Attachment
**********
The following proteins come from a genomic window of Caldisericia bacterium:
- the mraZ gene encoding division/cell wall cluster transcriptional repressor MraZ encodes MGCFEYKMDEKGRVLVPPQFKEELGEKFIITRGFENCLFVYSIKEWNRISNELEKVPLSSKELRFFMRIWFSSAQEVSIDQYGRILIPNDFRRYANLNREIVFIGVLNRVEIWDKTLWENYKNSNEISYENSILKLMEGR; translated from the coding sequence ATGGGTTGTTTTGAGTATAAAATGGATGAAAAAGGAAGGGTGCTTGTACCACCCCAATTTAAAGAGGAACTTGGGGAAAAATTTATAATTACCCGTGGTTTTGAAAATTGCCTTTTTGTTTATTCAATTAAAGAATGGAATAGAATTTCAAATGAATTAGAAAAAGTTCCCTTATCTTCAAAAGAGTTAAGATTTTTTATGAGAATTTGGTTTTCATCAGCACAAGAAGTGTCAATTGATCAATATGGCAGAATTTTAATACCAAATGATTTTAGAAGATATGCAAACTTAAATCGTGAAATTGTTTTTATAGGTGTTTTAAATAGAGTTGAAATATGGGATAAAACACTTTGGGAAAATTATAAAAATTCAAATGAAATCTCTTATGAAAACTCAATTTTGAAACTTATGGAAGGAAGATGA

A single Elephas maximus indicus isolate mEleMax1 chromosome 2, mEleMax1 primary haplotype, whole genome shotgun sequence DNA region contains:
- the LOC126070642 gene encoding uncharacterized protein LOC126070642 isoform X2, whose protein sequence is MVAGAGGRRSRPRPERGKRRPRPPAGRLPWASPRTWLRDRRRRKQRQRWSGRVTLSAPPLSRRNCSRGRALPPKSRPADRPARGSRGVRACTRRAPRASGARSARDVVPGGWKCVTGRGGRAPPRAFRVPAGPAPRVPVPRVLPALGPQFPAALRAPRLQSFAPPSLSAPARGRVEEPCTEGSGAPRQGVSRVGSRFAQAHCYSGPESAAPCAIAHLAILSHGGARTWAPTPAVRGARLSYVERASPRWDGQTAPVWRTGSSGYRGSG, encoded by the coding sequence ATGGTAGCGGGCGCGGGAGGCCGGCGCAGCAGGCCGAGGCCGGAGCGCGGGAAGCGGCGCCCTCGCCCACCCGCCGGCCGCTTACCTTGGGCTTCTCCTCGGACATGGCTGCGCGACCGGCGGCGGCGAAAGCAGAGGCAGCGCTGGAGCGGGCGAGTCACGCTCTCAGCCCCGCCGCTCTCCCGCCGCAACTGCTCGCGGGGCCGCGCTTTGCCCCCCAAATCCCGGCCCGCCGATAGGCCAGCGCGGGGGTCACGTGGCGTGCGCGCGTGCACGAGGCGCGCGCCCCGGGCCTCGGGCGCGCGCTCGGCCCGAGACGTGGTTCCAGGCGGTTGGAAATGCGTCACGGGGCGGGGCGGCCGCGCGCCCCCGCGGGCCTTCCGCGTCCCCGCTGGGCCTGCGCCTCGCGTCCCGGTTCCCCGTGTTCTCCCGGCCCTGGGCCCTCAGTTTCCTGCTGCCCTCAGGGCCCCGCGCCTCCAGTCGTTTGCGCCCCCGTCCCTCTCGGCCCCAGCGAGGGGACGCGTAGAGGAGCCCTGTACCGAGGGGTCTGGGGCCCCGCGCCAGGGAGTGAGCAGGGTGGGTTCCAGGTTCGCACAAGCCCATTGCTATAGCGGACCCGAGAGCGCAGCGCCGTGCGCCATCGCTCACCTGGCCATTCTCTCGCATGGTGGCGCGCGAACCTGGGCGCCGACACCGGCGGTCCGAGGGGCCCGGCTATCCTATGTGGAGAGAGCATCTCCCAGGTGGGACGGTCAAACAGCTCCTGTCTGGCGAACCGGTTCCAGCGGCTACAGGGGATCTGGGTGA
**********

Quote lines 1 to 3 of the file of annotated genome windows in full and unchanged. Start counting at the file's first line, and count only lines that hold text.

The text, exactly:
The following proteins come from a genomic window of Caldisericia bacterium:
- the mraZ gene encoding division/cell wall cluster transcriptional repressor MraZ encodes MGCFEYKMDEKGRVLVPPQFKEELGEKFIITRGFENCLFVYSIKEWNRISNELEKVPLSSKELRFFMRIWFSSAQEVSIDQYGRILIPNDFRRYANLNREIVFIGVLNRVEIWDKTLWENYKNSNEISYENSILKLMEGR; translated from the coding sequence ATGGGTTGTTTTGAGTATAAAATGGATGAAAAAGGAAGGGTGCTTGTACCACCCCAATTTAAAGAGGAACTTGGGGAAAAATTTATAATTACCCGTGGTTTTGAAAATTGCCTTTTTGTTTATTCAATTAAAGAATGGAATAGAATTTCAAATGAATTAGAAAAAGTTCCCTTATCTTCAAAAGAGTTAAGATTTTTTATGAGAATTTGGTTTTCATCAGCACAAGAAGTGTCAATTGATCAATATGGCAGAATTTTAATACCAAATGATTTTAGAAGATATGCAAACTTAAATCGTGAAATTGTTTTTATAGGTGTTTTAAATAGAGTTGAAATATGGGATAAAACACTTTGGGAAAATTATAAAAATTCAAATGAAATCTCTTATGAAAACTCAATTTTGAAACTTATGGAAGGAAGATGA

A single Elephas maximus indicus isolate mEleMax1 chromosome 2, mEleMax1 primary haplotype, whole genome shotgun sequence DNA region contains: